“We invite and appeal to the international community to take control of this disaster in order to provide a response and save our people,” he said, adding, “We continue our role as facilitators, as communicators. We continue to observe, collect information and now see how to communicate to those who had left, but also to those who were returning.”
Meanwhile, speaking to journalists May 29, Bishop Ngumbi of Goma Diocese said that with a large number of people needing assistance, the people of God from neighboring cities need to “open their doors and receive the displaced.”
He further invited the Clergy and Religious with means of transport to “make them available to vulnerable people.”
Bishop Ngumbi cautioned the inhabitants of Goma against rushing to return to their respective homes saying “they must remain attentive and vigilant while waiting for the decision of the authorities, because the volcano is unpredictable.”
On their part, members of the National Episcopal Conference of Congo (CENCO) have expressed their “solidarity and spiritual closeness with the people of Goma” following the volcanic eruption.
(Story continues below)
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In a message issued Saturday, May 29, the Catholic Bishops in DRC say they are “closely following the situation in the city of Goma and in the territory of Nyiragongo.”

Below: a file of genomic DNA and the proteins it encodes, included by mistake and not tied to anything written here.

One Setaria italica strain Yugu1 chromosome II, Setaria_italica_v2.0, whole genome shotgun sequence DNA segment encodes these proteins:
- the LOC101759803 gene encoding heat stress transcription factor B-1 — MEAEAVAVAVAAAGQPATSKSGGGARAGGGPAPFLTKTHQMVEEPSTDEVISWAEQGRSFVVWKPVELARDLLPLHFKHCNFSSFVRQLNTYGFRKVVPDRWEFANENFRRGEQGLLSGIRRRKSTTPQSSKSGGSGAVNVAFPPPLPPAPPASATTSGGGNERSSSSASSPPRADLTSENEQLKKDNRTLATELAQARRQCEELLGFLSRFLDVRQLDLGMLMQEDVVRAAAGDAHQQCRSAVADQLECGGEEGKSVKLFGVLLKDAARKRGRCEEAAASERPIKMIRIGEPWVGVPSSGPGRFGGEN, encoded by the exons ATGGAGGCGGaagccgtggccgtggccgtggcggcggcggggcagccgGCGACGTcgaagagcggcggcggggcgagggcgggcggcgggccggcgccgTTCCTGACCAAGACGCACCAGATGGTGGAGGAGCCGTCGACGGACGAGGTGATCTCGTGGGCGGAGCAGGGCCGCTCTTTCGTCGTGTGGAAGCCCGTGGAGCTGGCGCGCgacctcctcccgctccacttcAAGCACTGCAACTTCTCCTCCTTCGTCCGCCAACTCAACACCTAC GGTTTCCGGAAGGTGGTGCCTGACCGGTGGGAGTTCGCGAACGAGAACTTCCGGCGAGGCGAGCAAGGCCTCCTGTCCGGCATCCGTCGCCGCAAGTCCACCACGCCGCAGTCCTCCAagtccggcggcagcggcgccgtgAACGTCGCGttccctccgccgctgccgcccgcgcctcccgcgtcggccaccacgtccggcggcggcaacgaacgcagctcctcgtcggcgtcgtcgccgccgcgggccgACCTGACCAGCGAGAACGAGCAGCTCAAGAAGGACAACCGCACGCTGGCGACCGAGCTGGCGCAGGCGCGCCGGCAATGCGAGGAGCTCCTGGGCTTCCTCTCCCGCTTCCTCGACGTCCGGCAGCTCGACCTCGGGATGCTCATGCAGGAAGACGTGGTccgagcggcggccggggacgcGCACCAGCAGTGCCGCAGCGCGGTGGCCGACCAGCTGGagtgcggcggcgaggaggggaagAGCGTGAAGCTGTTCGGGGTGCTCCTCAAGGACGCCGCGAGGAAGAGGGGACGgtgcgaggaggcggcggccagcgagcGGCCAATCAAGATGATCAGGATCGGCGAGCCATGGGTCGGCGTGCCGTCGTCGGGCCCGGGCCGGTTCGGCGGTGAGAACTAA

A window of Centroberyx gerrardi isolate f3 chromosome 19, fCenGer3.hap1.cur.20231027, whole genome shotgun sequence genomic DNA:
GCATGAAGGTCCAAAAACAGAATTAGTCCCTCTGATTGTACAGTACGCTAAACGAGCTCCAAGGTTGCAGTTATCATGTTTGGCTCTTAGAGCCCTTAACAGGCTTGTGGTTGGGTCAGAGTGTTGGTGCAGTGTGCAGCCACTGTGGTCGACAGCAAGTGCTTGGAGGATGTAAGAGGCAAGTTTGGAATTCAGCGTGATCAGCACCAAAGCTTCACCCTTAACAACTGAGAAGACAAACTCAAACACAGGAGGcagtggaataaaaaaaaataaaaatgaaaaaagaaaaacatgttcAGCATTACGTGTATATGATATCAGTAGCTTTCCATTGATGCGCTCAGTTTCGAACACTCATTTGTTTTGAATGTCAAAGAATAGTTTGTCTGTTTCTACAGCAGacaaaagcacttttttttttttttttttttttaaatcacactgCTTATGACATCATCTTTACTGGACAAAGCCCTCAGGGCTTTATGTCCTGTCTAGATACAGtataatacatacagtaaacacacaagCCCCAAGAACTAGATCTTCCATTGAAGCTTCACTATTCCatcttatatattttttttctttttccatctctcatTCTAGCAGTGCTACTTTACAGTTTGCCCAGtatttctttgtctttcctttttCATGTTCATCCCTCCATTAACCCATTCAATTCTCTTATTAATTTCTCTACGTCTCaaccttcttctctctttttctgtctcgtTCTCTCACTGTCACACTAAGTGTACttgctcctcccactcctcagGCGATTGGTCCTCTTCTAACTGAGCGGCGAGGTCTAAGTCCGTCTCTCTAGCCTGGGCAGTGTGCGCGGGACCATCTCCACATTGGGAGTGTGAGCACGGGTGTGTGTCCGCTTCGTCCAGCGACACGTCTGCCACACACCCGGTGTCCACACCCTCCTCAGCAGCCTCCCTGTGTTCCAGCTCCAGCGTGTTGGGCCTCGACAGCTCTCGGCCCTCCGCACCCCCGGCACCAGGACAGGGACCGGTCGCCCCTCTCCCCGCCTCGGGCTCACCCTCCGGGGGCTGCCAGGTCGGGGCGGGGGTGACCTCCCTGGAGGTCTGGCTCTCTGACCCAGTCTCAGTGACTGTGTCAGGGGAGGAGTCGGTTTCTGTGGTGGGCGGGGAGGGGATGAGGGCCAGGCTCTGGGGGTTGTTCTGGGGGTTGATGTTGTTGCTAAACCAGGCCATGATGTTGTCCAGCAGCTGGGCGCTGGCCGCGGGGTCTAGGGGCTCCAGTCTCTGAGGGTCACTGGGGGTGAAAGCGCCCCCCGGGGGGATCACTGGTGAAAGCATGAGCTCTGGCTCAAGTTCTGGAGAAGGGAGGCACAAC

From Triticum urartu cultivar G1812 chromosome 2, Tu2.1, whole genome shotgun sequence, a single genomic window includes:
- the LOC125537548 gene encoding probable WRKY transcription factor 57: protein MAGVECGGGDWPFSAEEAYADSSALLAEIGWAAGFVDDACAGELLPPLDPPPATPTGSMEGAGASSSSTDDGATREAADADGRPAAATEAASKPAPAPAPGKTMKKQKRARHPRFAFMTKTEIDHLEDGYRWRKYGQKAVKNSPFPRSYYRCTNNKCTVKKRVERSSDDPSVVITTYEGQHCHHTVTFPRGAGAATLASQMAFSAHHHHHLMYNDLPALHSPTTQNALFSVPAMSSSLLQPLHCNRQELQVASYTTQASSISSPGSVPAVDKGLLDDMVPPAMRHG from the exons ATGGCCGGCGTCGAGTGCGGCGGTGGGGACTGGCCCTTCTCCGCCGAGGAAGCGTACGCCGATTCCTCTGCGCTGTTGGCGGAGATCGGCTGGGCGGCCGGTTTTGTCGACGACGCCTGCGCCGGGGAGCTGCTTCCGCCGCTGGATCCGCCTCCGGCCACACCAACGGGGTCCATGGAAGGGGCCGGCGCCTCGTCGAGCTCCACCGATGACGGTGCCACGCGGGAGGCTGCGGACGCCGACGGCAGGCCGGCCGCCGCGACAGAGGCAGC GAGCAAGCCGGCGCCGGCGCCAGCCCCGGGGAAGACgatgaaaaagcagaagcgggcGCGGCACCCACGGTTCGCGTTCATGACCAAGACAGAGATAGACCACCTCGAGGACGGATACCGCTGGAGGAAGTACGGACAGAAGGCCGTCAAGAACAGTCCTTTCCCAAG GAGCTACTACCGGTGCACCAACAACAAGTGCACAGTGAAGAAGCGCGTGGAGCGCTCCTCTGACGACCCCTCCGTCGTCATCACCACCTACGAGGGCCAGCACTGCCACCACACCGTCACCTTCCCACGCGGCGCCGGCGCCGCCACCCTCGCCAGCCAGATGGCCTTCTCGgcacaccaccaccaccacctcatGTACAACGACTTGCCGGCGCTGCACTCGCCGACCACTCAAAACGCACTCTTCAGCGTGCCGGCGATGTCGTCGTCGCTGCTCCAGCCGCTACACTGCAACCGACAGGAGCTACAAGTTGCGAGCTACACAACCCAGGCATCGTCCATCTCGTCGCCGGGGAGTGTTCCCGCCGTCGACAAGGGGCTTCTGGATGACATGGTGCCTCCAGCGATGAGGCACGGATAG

“We are deeply saddened by this disaster which occurred within the context of a crisis caused by insecurity in the province of North Kivu and the COVID-19 pandemic. We express our solidarity and spiritual closeness with the people of Goma and Bishop Willy Ngumbi Ngengele,” the Catholic Bishops say in their message signed by CENCO President, Archbishop Marcel Utembi.
They implore, “May the Spirit of the risen Christ console the afflicted and touch the hearts of people of good will so that the surge of solidarity observed in the population is materialized by humanitarian actions in favor of our brothers and sisters affected by these unfortunate events.”
On his part, President Felix-Antoine Tshisekedi urges vigilance saying, “The situation is under control. What is certain is that today, the lava is no longer on the crater, but the volcano remains active. We have to remain vigilant. We are following the scientists and we do not want to rush things.”
“I want to go and see for myself how the care of our compatriots is organized, but also to give them comfort and support,” President Tshisekedi has been quoted as saying May 29.
The head of State launched a “vibrant appeal for help and solidarity to compatriots from all corners of the country to come to the aid of the stricken population of Goma through gestures of generosity that could relieve some of the pain in these difficult times.”
Humanitarian aid, he said, “is already reaching the victims, especially in Sake where food has been distributed to the needy.”
Jude Atemanke is a Cameroonian journalist with a passion for Catholic Church communication. He holds a Bachelor’s Degree in Journalism and Mass Communication from the University of Buea in Cameroon. Currently, Jude serves as a journalist for ACI Africa.